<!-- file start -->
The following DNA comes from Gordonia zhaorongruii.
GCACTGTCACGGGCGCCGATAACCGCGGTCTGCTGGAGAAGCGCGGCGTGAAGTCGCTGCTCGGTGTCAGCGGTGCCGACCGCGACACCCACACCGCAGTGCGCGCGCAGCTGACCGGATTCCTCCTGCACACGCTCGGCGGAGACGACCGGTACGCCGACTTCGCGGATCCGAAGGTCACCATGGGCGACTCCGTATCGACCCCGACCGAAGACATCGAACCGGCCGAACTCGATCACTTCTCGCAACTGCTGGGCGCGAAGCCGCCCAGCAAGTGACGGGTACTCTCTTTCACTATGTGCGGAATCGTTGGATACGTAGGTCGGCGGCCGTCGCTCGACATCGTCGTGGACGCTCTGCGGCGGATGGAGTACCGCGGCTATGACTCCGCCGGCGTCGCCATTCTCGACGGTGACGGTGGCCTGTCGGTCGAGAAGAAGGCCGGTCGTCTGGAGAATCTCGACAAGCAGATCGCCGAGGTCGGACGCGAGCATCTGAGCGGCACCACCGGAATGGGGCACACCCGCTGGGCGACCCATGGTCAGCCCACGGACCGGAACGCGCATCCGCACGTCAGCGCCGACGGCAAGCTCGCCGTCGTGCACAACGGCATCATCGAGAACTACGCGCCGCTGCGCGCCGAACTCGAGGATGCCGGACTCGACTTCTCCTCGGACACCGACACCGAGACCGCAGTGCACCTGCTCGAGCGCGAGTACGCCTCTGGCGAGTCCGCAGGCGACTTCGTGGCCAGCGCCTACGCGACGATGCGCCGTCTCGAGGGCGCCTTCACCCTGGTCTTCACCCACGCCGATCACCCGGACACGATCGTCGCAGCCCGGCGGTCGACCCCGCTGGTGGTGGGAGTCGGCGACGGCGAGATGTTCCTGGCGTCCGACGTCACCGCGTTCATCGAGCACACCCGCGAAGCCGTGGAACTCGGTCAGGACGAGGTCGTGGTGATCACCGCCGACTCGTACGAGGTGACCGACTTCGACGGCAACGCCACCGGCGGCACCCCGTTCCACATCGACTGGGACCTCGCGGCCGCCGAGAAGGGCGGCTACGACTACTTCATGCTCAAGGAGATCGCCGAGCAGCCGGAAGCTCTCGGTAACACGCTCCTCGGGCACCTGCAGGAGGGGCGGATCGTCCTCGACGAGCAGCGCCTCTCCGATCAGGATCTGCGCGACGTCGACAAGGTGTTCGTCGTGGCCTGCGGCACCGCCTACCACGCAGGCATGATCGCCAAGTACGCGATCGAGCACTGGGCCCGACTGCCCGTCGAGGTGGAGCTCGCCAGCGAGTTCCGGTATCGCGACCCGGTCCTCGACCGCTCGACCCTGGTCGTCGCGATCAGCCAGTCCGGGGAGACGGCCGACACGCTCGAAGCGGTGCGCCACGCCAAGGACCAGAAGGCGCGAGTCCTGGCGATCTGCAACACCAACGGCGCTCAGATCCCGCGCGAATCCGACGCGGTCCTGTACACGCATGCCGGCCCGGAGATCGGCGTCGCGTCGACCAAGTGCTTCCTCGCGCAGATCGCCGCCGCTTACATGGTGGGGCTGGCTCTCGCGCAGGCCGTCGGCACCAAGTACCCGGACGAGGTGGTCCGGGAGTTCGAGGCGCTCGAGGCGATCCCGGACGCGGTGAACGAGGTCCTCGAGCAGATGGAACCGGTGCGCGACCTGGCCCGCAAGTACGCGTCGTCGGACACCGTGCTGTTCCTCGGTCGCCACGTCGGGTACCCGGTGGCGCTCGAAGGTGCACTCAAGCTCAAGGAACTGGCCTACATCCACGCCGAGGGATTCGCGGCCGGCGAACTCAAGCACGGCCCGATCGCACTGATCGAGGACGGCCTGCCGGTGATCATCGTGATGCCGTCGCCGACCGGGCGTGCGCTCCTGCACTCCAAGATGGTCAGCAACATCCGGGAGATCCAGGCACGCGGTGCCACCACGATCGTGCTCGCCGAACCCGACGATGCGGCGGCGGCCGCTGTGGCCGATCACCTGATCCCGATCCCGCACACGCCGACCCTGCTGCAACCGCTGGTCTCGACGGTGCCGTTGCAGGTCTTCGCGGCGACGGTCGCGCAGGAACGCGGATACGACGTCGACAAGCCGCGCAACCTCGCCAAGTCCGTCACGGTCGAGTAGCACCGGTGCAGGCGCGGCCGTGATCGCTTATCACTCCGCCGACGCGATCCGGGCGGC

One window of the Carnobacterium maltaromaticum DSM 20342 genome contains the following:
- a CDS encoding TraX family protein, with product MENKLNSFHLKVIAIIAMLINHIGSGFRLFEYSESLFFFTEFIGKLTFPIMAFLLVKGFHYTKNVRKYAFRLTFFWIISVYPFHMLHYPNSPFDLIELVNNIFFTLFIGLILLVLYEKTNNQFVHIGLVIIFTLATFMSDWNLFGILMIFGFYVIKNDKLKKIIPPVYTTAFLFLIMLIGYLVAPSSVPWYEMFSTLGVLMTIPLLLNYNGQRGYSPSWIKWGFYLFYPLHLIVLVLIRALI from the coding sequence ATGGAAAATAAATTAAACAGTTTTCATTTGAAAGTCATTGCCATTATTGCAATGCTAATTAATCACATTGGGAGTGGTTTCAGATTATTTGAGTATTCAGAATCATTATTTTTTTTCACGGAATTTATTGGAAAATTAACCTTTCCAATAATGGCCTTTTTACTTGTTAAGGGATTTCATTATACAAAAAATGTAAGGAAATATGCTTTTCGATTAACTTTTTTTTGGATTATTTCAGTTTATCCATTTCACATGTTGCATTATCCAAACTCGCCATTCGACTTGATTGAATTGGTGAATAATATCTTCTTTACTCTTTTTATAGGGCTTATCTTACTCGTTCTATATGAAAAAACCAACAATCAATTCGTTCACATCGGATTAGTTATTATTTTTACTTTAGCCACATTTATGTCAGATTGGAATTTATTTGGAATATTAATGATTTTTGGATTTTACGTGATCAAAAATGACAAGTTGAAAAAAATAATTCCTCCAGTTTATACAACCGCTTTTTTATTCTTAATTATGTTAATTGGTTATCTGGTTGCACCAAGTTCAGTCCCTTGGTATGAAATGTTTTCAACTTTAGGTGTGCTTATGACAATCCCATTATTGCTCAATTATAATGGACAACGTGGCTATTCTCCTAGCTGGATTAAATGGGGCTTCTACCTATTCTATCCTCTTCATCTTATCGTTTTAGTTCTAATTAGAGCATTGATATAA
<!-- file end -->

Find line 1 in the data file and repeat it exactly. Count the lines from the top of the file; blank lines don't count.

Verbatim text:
The following DNA comes from Gordonia zhaorongruii.